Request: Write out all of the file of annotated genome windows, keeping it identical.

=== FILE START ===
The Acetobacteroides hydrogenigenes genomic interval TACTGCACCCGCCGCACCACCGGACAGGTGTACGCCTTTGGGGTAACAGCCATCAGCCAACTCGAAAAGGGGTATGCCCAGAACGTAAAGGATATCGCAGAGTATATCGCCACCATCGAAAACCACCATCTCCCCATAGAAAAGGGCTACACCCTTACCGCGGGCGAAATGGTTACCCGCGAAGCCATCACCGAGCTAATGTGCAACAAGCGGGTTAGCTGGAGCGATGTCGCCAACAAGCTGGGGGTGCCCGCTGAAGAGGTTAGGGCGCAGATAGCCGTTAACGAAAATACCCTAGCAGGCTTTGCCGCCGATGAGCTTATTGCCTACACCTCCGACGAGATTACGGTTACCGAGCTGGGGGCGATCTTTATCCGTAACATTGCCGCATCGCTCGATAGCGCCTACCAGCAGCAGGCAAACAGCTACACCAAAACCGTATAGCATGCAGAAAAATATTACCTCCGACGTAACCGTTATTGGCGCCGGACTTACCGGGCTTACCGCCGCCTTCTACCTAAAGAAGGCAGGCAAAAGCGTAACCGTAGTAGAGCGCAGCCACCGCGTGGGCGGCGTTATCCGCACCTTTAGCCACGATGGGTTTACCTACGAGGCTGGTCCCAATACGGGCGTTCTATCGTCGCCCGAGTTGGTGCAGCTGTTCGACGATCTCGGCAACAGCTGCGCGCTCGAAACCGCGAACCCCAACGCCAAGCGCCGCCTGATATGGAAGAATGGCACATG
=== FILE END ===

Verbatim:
The Acetobacteroides hydrogenigenes genomic interval TACTGCACCCGCCGCACCACCGGACAGGTGTACGCCTTTGGGGTAACAGCCATCAGCCAACTCGAAAAGGGGTATGCCCAGAACGTAAAGGATATCGCAGAGTATATCGCCACCATCGAAAACCACCATCTCCCCATAGAAAAGGGCTACACCCTTACCGCGGGCGAAATGGTTACCCGCGAAGCCATCACCGAGCTAATGTGCAACAAGCGGGTTAGCTGGAGCGATGTCGCCAACAAGCTGGGGGTGCCCGCTGAAGAGGTTAGGGCGCAGATAGCCGTTAACGAAAATACCCTAGCAGGCTTTGCCGCCGATGAGCTTATTGCCTACACCTCCGACGAGATTACGGTTACCGAGCTGGGGGCGATCTTTATCCGTAACATTGCCGCATCGCTCGATAGCGCCTACCAGCAGCAGGCAAACAGCTACACCAAAACCGTATAGCATGCAGAAAAATATTACCTCCGACGTAACCGTTATTGGCGCCGGACTTACCGGGCTTACCGCCGCCTTCTACCTAAAGAAGGCAGGCAAAAGCGTAACCGTAGTAGAGCGCAGCCACCGCGTGGGCGGCGTTATCCGCACCTTTAGCCACGATGGGTTTACCTACGAGGCTGGTCCCAATACGGGCGTTCTATCGTCGCCCGAGTTGGTGCAGCTGTTCGACGATCTCGGCAACAGCTGCGCGCTCGAAACCGCGAACCCCAACGCCAAGCGCCGCCTGATATGGAAGAATGGCACATG